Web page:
U. Darby cop recalls close call that left 2 bullets in his back
Put yourself in Upper Darby police Officer Ray Blohm's shoes. It's 12:30 a.m. last Friday at Copley Road and Ludlow Street, about a block from the 69th Street Terminal. You're holding a Taser. The bad guy whips out a revolver.
Put yourself in Upper Darby police Officer Ray Blohm's shoes.
It's 12:30 a.m. last Friday at Copley Road and Ludlow Street, about a block from the 69th Street Terminal. You're holding a Taser. The bad guy whips out a revolver.
Not exactly an ideal scenario for a street cop.
"I can't believe this guy's gonna pull a gun on me and try to kill me," was the thought that whizzed through Blohm's head before he heard the pop of .22-caliber gunfire.
One of the bullets fractured a vertebra in his spine and is still lodged in his body. Another grazed his thumb and severed the cord on his police radio as he sought cover behind a nearby vehicle.
"It happened so fast," he said. "Very fast."
But then the training kicked in for Blohm, 31, a highly decorated 10-year police veteran and SWAT team member. He ditched his Taser and grabbed his .45-caliber semiautomatic, returning fire at Marvin Marmolejos, an alleged drug dealer whom Blohm had stopped for drinking alcohol from an open container.
"I just reacted immediately," Blohm said yesterday. "My concern was to get home to my family."
That, he said, and to make sure that Marmolejos, 27, didn't escape.
"I knew there'd be officers responding to assist me, and my fear was that he would hurt somebody else," Blohm said. "I wanted to make sure I got him off the streets."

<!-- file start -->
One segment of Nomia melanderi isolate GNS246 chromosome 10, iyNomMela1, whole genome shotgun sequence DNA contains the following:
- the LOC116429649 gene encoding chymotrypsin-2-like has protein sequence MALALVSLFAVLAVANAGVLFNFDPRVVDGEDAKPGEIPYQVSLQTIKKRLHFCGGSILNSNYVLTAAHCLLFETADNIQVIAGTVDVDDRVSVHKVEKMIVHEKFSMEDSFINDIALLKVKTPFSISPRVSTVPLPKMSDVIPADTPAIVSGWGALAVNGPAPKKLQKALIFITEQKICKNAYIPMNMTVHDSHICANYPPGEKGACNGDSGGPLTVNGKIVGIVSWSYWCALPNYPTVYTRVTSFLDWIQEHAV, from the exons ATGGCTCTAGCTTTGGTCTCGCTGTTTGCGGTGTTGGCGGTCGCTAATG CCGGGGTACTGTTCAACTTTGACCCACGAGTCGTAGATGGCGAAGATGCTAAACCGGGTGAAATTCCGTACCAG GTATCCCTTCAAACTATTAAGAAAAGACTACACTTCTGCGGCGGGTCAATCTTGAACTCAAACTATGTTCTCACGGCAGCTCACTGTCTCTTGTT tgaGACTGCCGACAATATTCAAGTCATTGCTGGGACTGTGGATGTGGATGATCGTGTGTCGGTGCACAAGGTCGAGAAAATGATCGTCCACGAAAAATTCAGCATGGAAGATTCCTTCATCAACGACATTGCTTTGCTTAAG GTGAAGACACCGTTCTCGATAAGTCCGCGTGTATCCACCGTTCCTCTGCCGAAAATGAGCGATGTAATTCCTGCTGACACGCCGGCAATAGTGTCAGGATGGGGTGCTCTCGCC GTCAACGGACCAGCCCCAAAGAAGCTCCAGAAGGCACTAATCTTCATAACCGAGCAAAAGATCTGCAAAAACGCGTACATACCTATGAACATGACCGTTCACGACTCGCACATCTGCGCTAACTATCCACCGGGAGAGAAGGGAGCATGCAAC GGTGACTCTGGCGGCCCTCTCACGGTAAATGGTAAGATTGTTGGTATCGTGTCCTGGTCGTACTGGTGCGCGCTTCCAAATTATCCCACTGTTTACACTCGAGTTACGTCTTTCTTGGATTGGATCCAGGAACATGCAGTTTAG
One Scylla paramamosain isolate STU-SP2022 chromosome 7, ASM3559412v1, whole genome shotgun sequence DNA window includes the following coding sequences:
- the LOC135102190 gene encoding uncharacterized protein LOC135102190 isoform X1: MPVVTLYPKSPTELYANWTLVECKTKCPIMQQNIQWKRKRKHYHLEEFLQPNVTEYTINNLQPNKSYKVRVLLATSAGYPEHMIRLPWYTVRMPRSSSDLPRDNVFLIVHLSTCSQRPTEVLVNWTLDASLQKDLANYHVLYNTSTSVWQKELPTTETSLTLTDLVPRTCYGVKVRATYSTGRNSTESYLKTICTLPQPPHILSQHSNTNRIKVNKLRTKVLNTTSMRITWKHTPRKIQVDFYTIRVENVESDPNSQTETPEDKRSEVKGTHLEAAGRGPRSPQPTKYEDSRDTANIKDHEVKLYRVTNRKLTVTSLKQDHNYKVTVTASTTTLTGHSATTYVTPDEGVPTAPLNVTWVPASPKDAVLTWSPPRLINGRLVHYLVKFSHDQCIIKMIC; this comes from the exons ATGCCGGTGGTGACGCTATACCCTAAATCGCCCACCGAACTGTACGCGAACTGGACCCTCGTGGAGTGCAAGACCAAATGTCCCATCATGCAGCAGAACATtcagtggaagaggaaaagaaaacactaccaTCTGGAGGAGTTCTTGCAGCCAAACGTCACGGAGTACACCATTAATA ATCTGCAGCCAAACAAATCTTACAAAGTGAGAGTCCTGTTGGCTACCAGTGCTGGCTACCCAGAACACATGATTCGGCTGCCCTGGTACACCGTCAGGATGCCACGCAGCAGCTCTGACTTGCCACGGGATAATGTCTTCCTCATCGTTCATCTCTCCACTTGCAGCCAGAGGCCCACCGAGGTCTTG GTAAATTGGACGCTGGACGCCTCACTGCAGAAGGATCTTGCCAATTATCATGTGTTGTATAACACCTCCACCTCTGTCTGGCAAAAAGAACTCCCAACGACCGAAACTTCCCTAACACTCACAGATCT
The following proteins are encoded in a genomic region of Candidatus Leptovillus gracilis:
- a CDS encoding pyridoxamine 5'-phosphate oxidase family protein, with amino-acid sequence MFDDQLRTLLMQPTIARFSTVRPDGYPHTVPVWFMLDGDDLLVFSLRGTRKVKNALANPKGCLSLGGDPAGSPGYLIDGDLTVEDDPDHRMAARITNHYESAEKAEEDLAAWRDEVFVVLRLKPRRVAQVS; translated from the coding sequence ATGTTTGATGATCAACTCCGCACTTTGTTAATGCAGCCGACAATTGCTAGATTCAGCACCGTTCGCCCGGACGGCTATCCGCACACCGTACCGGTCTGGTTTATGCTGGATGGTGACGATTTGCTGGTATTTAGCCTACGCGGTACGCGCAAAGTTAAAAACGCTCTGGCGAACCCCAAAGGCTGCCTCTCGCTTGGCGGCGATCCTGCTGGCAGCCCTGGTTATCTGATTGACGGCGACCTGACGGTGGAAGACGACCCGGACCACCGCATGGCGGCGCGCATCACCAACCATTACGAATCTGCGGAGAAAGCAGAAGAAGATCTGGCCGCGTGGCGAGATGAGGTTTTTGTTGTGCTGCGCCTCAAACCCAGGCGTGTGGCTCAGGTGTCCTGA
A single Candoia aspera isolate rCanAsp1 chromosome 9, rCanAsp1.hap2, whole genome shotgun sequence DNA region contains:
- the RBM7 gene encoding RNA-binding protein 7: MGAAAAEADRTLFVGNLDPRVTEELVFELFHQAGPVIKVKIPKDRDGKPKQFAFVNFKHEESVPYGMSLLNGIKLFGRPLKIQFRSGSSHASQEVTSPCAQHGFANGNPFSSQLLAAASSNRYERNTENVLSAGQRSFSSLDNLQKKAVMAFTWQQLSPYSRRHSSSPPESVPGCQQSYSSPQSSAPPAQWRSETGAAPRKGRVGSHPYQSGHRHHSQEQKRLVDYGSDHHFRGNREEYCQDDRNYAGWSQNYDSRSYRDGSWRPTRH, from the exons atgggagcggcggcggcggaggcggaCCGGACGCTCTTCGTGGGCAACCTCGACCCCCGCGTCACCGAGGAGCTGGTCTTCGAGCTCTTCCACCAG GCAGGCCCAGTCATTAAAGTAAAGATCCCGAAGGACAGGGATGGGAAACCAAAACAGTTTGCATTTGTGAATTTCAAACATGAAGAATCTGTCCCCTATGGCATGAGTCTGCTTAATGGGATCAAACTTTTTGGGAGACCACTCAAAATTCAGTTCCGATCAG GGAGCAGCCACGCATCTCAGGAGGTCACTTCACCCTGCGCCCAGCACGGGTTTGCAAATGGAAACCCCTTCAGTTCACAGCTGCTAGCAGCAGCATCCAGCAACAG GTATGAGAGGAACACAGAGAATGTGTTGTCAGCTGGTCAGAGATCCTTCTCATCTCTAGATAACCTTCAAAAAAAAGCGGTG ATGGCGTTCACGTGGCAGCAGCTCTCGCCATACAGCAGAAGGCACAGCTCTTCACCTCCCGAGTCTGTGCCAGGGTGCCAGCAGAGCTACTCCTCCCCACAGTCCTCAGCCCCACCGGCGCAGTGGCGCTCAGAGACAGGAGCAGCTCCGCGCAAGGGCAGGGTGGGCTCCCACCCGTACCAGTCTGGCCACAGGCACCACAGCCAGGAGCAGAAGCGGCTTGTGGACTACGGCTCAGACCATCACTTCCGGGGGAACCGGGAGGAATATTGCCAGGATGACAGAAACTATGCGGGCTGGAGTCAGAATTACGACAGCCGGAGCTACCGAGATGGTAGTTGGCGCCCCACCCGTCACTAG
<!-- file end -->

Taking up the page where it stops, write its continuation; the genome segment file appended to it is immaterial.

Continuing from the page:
He did. Four of Blohm's shots hit or grazed Marmolejos. Blohm held him at gunpoint until police arrived. Marmolejos, who police say was in possession of marijuana and crack cocaine, is at the Delaware County Prison on $1 million bail, accused of attempted murder and other offenses.
"Very, very, very lucky guy," Upper Darby police Superintendent Michael Chitwood said of Blohm, a married father of two girls.
At a news conference yesterday, Blohm, of Aldan, lifted the back of his Flyers' Eastern Conference Championship T-shirt, revealing two bullet holes in his lower back.
"You can actually kind of see part of the round right in there," he said.
That bullet, which went through his belt and into his back, just below the skin, will likely be removed. Doctors probably won't try to remove a second bullet that traveled deeper into his body and nicked his spine.
Higher up Blohm's back, in the area behind his heart, there is a bruise where a round hit his bulletproof vest.
"If not for the vest, that would be a fatal wound," said Capt. George Rhoades.
"Lucky, I guess," Blohm said while examining the vest for the first time since the shooting.
He intends to return to the force - eventually.
"There's definitely some healing that needs to be done - not just physically, but mentally - before I can go back out there," he said.
Blohm has attended several funerals for Philadelphia cops killed in the line of duty. He knows that every encounter with a suspect can "go bad." Last week's shoot-out was yet another reminder.
"I'm fortunate to be here, and it's nice that everybody supports me and knows what we go through on a daily basis, what we go up against," Blohm said. "You never know. This could happen to anyone."